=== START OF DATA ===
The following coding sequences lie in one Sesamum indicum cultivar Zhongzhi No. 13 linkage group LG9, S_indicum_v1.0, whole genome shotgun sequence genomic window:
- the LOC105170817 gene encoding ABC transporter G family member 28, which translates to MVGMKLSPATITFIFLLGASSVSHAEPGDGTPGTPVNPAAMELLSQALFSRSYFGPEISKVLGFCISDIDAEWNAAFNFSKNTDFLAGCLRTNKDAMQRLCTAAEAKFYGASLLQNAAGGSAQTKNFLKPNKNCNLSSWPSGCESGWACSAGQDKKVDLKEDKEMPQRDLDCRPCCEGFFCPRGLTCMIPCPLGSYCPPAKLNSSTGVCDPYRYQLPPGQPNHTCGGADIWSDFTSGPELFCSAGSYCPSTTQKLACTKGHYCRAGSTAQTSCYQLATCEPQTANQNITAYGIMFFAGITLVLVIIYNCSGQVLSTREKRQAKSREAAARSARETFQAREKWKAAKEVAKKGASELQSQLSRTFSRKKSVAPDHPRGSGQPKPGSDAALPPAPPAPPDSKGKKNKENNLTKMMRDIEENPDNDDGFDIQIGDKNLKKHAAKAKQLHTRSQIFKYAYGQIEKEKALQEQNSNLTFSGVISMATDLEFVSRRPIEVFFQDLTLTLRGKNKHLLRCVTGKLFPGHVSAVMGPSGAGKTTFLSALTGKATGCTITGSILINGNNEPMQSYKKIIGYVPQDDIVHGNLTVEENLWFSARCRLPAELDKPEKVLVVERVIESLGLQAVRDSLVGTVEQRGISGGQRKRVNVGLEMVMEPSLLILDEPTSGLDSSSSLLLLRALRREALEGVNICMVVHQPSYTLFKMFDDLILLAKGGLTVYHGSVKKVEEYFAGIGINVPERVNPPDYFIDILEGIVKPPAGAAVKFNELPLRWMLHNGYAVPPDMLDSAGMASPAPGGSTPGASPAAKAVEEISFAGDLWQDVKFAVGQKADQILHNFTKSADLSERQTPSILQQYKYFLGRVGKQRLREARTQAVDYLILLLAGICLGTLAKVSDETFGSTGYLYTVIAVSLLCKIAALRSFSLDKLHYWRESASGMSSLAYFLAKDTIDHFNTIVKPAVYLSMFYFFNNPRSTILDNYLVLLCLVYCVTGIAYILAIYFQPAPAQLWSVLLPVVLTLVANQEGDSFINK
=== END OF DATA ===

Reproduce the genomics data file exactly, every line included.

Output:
The following coding sequences lie in one Sesamum indicum cultivar Zhongzhi No. 13 linkage group LG9, S_indicum_v1.0, whole genome shotgun sequence genomic window:
- the LOC105170817 gene encoding ABC transporter G family member 28, which translates to MVGMKLSPATITFIFLLGASSVSHAEPGDGTPGTPVNPAAMELLSQALFSRSYFGPEISKVLGFCISDIDAEWNAAFNFSKNTDFLAGCLRTNKDAMQRLCTAAEAKFYGASLLQNAAGGSAQTKNFLKPNKNCNLSSWPSGCESGWACSAGQDKKVDLKEDKEMPQRDLDCRPCCEGFFCPRGLTCMIPCPLGSYCPPAKLNSSTGVCDPYRYQLPPGQPNHTCGGADIWSDFTSGPELFCSAGSYCPSTTQKLACTKGHYCRAGSTAQTSCYQLATCEPQTANQNITAYGIMFFAGITLVLVIIYNCSGQVLSTREKRQAKSREAAARSARETFQAREKWKAAKEVAKKGASELQSQLSRTFSRKKSVAPDHPRGSGQPKPGSDAALPPAPPAPPDSKGKKNKENNLTKMMRDIEENPDNDDGFDIQIGDKNLKKHAAKAKQLHTRSQIFKYAYGQIEKEKALQEQNSNLTFSGVISMATDLEFVSRRPIEVFFQDLTLTLRGKNKHLLRCVTGKLFPGHVSAVMGPSGAGKTTFLSALTGKATGCTITGSILINGNNEPMQSYKKIIGYVPQDDIVHGNLTVEENLWFSARCRLPAELDKPEKVLVVERVIESLGLQAVRDSLVGTVEQRGISGGQRKRVNVGLEMVMEPSLLILDEPTSGLDSSSSLLLLRALRREALEGVNICMVVHQPSYTLFKMFDDLILLAKGGLTVYHGSVKKVEEYFAGIGINVPERVNPPDYFIDILEGIVKPPAGAAVKFNELPLRWMLHNGYAVPPDMLDSAGMASPAPGGSTPGASPAAKAVEEISFAGDLWQDVKFAVGQKADQILHNFTKSADLSERQTPSILQQYKYFLGRVGKQRLREARTQAVDYLILLLAGICLGTLAKVSDETFGSTGYLYTVIAVSLLCKIAALRSFSLDKLHYWRESASGMSSLAYFLAKDTIDHFNTIVKPAVYLSMFYFFNNPRSTILDNYLVLLCLVYCVTGIAYILAIYFQPAPAQLWSVLLPVVLTLVANQEGDSFINK